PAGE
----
The Poinsettia plant is popular at Christmas because of its red color. Some people believe the red leaves are reminiscent of Christmas and Santa Claus, while others believe the red leaves symbolize the blood of Jesus Christ. Meanwhile, the star shape of the flower represents the Star of Bethlehem that led the Wise Men to Jesus on the night of his birth. That said, you can still capture the Christmas spirit with non-toxic flowers, such as red and white roses. You can also opt to purchase a realistic faux poinsettia plant, which is actually a great investment since you can re-use it year after year.
Although you might have been looking forward to sharing an innocent kiss with someone you love under the mistletoe this year, this is one plant that you probably shouldn’t bring home. Mistletoe contains multiple substances that are highly toxic to both dogs and cats, such as toxalbumin and phoratoxin viscumin (Lectins, Phoratoxins). Symptoms of poisoning may include nausea, vomiting, scary hallucinations, severe drops in blood pressure, and difficulty breathing. Mistletoe poisonings often result in a series of seizures that are soon followed by death.
If you are looking for a living substitute for mistletoe, our best suggestion would be to purchase a Christmas Cactus. Christmas Cacti have nearly identical rich green colors, have similar leaf shapes, and delicate red flowers that closely resemble Mistletoe. That said, you’ll still want to place your Christmas Cactus out of reach of pets. It’s not toxic to pets, but ingesting the plant could still result in nausea, vomiting, or diarrhea. Plus, getting a mouthful of prickly cacti spine doesn’t sound like much fun. Alternatively, this is another good occasion to invest in a faux mistletoe.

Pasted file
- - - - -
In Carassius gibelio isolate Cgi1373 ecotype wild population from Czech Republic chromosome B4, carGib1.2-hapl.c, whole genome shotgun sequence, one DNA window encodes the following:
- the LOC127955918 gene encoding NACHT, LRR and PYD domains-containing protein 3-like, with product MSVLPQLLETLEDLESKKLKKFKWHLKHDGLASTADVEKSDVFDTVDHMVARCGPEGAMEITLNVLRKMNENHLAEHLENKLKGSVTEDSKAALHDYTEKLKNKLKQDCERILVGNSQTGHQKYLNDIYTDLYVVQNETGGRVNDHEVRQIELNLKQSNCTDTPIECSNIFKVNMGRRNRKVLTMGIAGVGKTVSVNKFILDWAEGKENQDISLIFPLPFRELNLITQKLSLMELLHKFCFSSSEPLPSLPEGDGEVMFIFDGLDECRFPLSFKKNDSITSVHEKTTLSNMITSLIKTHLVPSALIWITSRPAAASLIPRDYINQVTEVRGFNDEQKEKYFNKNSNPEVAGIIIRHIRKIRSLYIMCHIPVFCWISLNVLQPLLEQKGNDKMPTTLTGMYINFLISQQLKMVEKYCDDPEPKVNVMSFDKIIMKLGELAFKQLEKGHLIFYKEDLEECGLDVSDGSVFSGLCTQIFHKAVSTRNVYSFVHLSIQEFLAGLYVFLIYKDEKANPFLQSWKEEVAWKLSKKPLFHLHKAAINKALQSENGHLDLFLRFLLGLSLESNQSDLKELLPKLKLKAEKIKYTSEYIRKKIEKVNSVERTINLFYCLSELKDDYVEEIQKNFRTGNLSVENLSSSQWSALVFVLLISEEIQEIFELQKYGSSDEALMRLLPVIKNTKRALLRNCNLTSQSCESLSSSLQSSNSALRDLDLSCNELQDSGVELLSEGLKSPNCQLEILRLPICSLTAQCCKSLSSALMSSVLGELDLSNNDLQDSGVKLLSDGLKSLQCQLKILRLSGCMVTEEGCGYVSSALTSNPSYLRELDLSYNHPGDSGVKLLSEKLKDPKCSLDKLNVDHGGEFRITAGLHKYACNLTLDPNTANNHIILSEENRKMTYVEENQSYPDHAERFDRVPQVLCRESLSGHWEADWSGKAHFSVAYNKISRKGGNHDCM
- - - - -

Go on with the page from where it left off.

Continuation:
Even though the song says to deck the halls with boughs of holly...don’t. Like mistletoe, holly leaves and berries are incredibly toxic to dogs and cats. Ingesting holly can be fatal for pets and comes with many of the same symptoms as mistletoe poisoning. However, reactions to holly are most likely to include intestinal upset, excessive drooling, and severe abdominal pain even when only a small amount is consumed. Instead of holly, try using Autumn Olive in your holiday decorating instead because it looks similar and is much safer to have around pets.
Lilies & Daffodils: